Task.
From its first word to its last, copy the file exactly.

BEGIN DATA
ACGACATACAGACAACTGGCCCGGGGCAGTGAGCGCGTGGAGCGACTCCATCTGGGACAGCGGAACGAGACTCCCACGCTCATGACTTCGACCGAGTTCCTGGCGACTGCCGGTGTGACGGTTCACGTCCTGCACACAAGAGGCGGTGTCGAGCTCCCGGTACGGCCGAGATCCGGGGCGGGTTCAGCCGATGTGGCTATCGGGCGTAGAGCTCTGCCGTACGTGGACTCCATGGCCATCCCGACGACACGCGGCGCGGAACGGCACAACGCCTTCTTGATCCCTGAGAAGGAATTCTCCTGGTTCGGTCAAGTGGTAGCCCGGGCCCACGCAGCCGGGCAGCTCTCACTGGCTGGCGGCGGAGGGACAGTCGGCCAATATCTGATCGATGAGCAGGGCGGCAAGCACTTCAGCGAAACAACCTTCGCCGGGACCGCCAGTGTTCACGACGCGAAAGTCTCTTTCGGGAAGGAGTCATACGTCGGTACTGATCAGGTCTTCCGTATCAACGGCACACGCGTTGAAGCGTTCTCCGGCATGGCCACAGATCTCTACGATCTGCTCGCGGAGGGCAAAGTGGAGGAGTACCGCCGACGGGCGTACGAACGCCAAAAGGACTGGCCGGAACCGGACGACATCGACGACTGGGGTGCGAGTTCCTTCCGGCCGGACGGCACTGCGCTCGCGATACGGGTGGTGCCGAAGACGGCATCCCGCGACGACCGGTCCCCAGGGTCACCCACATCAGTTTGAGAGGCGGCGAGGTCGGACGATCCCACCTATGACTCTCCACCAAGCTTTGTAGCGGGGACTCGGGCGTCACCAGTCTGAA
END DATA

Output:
ACGACATACAGACAACTGGCCCGGGGCAGTGAGCGCGTGGAGCGACTCCATCTGGGACAGCGGAACGAGACTCCCACGCTCATGACTTCGACCGAGTTCCTGGCGACTGCCGGTGTGACGGTTCACGTCCTGCACACAAGAGGCGGTGTCGAGCTCCCGGTACGGCCGAGATCCGGGGCGGGTTCAGCCGATGTGGCTATCGGGCGTAGAGCTCTGCCGTACGTGGACTCCATGGCCATCCCGACGACACGCGGCGCGGAACGGCACAACGCCTTCTTGATCCCTGAGAAGGAATTCTCCTGGTTCGGTCAAGTGGTAGCCCGGGCCCACGCAGCCGGGCAGCTCTCACTGGCTGGCGGCGGAGGGACAGTCGGCCAATATCTGATCGATGAGCAGGGCGGCAAGCACTTCAGCGAAACAACCTTCGCCGGGACCGCCAGTGTTCACGACGCGAAAGTCTCTTTCGGGAAGGAGTCATACGTCGGTACTGATCAGGTCTTCCGTATCAACGGCACACGCGTTGAAGCGTTCTCCGGCATGGCCACAGATCTCTACGATCTGCTCGCGGAGGGCAAAGTGGAGGAGTACCGCCGACGGGCGTACGAACGCCAAAAGGACTGGCCGGAACCGGACGACATCGACGACTGGGGTGCGAGTTCCTTCCGGCCGGACGGCACTGCGCTCGCGATACGGGTGGTGCCGAAGACGGCATCCCGCGACGACCGGTCCCCAGGGTCACCCACATCAGTTTGAGAGGCGGCGAGGTCGGACGATCCCACCTATGACTCTCCACCAAGCTTTGTAGCGGGGACTCGGGCGTCACCAGTCTGAA